- Leah Lakshmi Piepzna-Samarasinha, Tonguebreaker
- sam sax, Madness
- Esmé Weijun Wang, The Collected Schizophrenias
Essay 1: 18%
Essay 2 Proposal & Draft 1: 18%
Essay 2 Draft 2 and Final Draft: 18%
Q/A Blog Assignment: 18%
This quarter you are required to write and revise two major essays. You will turn in two drafts of each essay--a first draft, and a final draft. You will give and receive peer feedback on each of these first drafts.
Essay 1 is worth 18% of your final grade.
The Essay 2 proposal and Essay 2 Draft 1 are worth 18% of your final grade. Your first and final drafts of Essay 2 are worth another 18% of your final grade/
Your first drafts will be graded on completion and will comprise 20% of your total essay grade. The grade you receive on your final essay will comprise 80% of your total essay grade. For example:
Major Essay 1:
(18% of final grade)
Essay 1 Draft 1: 20% of Major Essay 1 Grade
Essay 1 Final Draft: 80% of Major Essay 1 Grade
Major Essay 2:
Proposal + Draft 1 (18% of final grade)
Draft 2 (ungraded), Final Draft (18% of final grade)
Because Spring quarter is entirely online, your participation grade will be based solely on your completion of our weekly "classwork"--posted in our Canvas Modules. All "classwork" is due on Sundays by 11:49pm.
Ex: Week 1 Classwork is due April 5th by 11:59pm
Q/A BLOG ASSIGNMENT--8 posts and 8 Replies
Q/A Posts: Due on Wednesday by 11:59pm (250-350 words each)-65%
Q/A Post Responses: Due on Sundays by 11:59pm (150-200 words each)-35%
Post your Q/A as a "comment" on my discussion post on our Canvas Discussion board.
Q/A Posts (250-350 words): Question/Answer blog posts are meant to be a virtual extension of our learning community. Throughout the quarter you are required to submit 8 blog posts to Canvas. You may select which weeks/days to contribute, but you must post by 11:59pm Wednesday of that week. Each blog post must engage at least one of the readings assigned for the week. You can only submit one Q/A post per week, but you can choose which 8 weeks you want to respond to.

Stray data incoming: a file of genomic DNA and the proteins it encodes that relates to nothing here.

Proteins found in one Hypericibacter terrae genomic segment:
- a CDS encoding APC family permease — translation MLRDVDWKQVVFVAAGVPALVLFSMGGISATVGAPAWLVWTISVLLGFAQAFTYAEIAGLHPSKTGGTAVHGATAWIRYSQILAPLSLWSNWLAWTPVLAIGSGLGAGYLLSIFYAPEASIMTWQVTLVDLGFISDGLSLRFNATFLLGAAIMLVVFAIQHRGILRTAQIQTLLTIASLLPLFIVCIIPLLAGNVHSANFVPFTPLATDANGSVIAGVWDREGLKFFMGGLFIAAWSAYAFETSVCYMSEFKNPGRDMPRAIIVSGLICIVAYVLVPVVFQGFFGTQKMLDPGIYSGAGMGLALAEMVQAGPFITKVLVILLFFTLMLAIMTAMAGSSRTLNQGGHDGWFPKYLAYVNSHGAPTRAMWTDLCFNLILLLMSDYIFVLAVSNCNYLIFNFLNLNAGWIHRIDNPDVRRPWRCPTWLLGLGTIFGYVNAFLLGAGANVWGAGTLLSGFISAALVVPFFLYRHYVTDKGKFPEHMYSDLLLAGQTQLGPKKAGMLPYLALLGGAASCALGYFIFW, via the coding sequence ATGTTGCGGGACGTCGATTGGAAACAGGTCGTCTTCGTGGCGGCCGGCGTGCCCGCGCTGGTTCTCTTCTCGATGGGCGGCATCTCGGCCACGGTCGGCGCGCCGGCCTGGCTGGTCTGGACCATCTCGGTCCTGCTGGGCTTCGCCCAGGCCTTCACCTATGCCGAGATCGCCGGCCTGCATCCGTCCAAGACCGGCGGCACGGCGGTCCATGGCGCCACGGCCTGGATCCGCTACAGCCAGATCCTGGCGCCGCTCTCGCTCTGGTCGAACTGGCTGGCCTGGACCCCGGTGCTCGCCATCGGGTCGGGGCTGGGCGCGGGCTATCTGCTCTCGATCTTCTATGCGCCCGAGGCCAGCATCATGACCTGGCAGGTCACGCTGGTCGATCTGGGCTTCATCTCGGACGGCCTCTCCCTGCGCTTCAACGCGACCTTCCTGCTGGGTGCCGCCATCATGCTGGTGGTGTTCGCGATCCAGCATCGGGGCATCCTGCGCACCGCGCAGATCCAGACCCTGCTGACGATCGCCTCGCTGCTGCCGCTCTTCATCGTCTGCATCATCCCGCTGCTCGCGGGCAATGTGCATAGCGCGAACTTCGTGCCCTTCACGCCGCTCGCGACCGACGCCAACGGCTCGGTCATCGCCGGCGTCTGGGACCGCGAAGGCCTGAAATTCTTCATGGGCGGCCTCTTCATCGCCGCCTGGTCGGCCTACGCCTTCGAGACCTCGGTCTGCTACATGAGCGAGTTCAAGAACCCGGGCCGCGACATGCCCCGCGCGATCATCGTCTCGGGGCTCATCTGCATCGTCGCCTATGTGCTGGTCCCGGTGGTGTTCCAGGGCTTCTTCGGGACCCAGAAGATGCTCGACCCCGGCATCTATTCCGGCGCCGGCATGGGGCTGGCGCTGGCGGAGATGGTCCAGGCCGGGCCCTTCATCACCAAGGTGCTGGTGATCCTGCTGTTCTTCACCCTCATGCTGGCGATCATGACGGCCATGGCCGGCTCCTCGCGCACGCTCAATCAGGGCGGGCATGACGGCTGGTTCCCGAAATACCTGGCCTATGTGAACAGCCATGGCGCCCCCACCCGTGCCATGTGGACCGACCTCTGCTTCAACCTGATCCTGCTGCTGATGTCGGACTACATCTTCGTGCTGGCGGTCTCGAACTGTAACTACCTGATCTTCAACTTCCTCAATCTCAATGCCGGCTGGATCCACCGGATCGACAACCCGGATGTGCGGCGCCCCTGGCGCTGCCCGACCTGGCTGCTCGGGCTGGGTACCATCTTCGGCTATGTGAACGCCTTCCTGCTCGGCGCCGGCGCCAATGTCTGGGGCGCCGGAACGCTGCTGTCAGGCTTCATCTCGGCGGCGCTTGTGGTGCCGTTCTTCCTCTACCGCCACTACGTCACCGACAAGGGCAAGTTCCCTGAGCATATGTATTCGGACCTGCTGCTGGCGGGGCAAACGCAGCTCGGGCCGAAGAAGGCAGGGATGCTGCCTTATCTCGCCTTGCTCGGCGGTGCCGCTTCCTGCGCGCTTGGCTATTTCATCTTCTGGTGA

Your blog posts should open with a critical question you have about the assigned reading for the day. Some possible models of questions include:
What is the relationship between A and B (according to the reading and to me)?
How does this text invite us to think about X and why is this significant?
How can we use these texts to help us understand X [current event]?
What are the stakes of Z? What are some practical takeaways from this week's readings?
These are only a few examples--you can shape your questions however you want. In responding to your question (or seeking to "answer" it) you should turn to, and incorporate, evidence from the reading from that week while responding to them with your own perspective. You do not need to arrive at a thesis by the end of your post--the purpose of these blog posts is to provide you low-stakes opportunities to practice textual analysis, and test your ideas out on your peers and I. You may revise and extend the questions you pursue in these blog posts in your formal essays and projects, but you do not have to.